Patient Safety / Quality

Quantum nursing II: Our “field” of influence

In 1979, I wrote “What is nursing? What is the role of the nurse? What is it that makes a nurse a nurse? Is it indeed the functions that we perform? How is it then that…we perform radically different functions, and yet each of us claims the title ‘nurse’?…

Could it be that…these nurses are actualizing different possibilities within nursing?” At the time, I answered these questions by suggesting, “Nursing can and should be distinguished by its philosophy of care….

Nurses themselves must formulate this philosophy and when they do, they transcend any particular function of nursing only to realize a more developed concept—a concept that embraces and unifies the experience of all nurses.”

What I was describing then, although I didn’t know it, was the quantum concept of a matrix or field. In a quantum view, particles aren’t isolated in empty space but embedded in a matrix that connects everything.

A matrix or field is that invisible, intangible, inaudible, tasteless, and odorless something that connects everything together. The “nursing field” unifies nurses’ experience—and potential.

Quantum Field Theory is the mathematical and conceptual framework for contemporary particle physics—the best starting point for analyzing the fundamental features of matter and interactions. It’s the “how” through which we are able to affect others. So, let’s start analyzing “our” field and its possibilities.

In a previous column, I discussed Jill Bolte Taylor’s experience of health professionals as “concentrated packages of energy” or, even better, “conglomerations of powerful beams of energy.” And I noted that physicist David Bohm described human beings as “intentionally directed energy.” What I didn’t say was that this energy is permeable, capable of moving, changing itself, and changing (influencing) other particles of energy.

Physics today teaches that thoughts are energy and that this energy can influence or change what we call the material world, including one another. Science also has demonstrated that this ability to influence others can be developed and enhanced, focused and directed. This focused intention—mental energy—can and does influence others. The problems are: (1) most people don’t know or believe they can effect such change; (2) most people focus or concentrate for only 6 to 10 seconds, and focused intention takes longer than that—perhaps as much as 15 minutes; (3) therefore, most people don’t try—or if they do, they give up too soon.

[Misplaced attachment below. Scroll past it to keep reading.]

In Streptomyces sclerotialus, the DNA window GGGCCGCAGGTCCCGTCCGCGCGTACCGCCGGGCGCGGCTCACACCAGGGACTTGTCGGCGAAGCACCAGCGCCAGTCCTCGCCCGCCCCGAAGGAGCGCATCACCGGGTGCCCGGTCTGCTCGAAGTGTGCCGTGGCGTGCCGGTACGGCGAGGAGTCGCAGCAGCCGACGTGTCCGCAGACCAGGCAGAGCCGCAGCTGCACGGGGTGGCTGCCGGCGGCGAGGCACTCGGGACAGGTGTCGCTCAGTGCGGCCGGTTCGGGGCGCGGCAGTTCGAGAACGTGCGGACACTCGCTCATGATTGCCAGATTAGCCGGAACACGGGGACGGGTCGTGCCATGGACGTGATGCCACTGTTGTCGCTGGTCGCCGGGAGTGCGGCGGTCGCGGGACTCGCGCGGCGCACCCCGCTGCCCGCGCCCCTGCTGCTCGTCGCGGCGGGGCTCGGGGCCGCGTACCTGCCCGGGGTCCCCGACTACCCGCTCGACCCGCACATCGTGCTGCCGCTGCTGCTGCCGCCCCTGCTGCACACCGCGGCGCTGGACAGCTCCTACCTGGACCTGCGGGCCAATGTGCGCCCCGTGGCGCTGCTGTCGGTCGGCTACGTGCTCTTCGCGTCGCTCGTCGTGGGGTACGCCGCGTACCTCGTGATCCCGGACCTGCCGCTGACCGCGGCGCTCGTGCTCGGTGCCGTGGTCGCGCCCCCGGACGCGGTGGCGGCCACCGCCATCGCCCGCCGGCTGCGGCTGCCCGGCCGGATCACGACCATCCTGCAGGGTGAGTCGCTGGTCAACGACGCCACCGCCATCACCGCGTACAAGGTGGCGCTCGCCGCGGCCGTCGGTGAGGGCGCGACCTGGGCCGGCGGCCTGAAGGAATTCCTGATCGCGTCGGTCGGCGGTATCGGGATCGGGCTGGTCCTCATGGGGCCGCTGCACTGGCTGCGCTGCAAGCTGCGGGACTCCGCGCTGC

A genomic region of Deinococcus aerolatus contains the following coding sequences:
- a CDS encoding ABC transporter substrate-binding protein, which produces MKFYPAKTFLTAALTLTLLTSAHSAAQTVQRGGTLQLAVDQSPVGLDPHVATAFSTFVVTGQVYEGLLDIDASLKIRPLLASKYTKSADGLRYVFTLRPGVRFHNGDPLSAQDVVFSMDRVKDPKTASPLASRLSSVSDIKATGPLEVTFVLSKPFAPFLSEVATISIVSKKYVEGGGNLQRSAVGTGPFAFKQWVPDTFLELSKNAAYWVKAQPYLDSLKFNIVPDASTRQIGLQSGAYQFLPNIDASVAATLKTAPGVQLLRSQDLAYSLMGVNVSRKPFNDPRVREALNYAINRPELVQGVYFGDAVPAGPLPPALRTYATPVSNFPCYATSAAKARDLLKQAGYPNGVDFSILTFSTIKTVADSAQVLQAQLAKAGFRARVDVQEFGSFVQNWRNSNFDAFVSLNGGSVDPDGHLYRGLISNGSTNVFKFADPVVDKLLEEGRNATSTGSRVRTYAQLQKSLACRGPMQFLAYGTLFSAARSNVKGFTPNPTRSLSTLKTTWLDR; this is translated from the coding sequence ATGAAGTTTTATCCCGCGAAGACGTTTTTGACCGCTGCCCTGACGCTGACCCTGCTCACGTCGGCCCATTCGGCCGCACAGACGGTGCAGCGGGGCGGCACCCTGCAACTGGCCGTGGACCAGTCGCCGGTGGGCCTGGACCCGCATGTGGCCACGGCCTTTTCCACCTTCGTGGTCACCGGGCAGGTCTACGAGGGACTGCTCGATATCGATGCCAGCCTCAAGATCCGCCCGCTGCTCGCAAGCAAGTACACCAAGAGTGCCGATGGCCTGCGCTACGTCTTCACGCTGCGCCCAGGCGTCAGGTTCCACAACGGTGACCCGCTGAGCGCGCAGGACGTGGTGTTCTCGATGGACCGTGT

In her book, My Stroke of Insight: A Brain Scientist’s Personal Journey, Bolte Taylor suggests each of us must be accountable for the energy we bring to the patient’s bedside. Can you imagine the difference in the quality of the nursing we would practice if we actually focused our intention (mental energy) completely on a particular patient for the entire 15 or 20 minutes we actually spend with that patient? What a difference it would make!

Leah Curtin, RN, ScD(h), FAAN
Executive Editor, Professional Outreach
American Nurse Today

Selected references

Curtin LL. The nurse as advocate: a philosophical foundation for nursing. ANS Adv Nurs Sci. 1979 (April);1(3):1-10.

Curtin LL. Quantum nursing. Am Nurs Today. 2010;5(9):47-48.

Quantum Field Theory. Stanford Encyclopedia of Philosophy. 2006. Accessed November 19, 2010.

Rebman JM, Wezelman R, Radin DI, Hapke RA, Gaughan K. Remote influence of the autonomic nervous system by focused intention. Subtle Energies and Energy Medicine. 1996;6:111-134.

Taylor JB. My Stroke of Insight: A Brain Scientist’s Personal Journey. New York, NY: Viking Press; 2007.

Watt C, Ravenscroft J, McDermott Z. Exploring the limits of direct mental influence: two studies comparing “blocking” and “co-operating” strategies. Journal of Scientific Exploration. 1999;13(3):515-535.

Dr. Leah Curtin, RN, ScD (h), FAAN, is Executive Editor, Professional Outreach, American Nurse Today. An internationally recognized nurse leader, ethicist, speaker, and consultant, she is a strong advocate for both the nursing profession and high-quality patient care. Currently she is Clinical Professor of Nursing at the University of Cincinnati College of Nursing and Health. For over 20 years, she was the Editor-in-Chief of Nursing Management. In 2007, she was appointed to the Standards and Appeals Board of DNV Healthcare, a new Medicare accrediting authority. Dr. Curtin can be reached at

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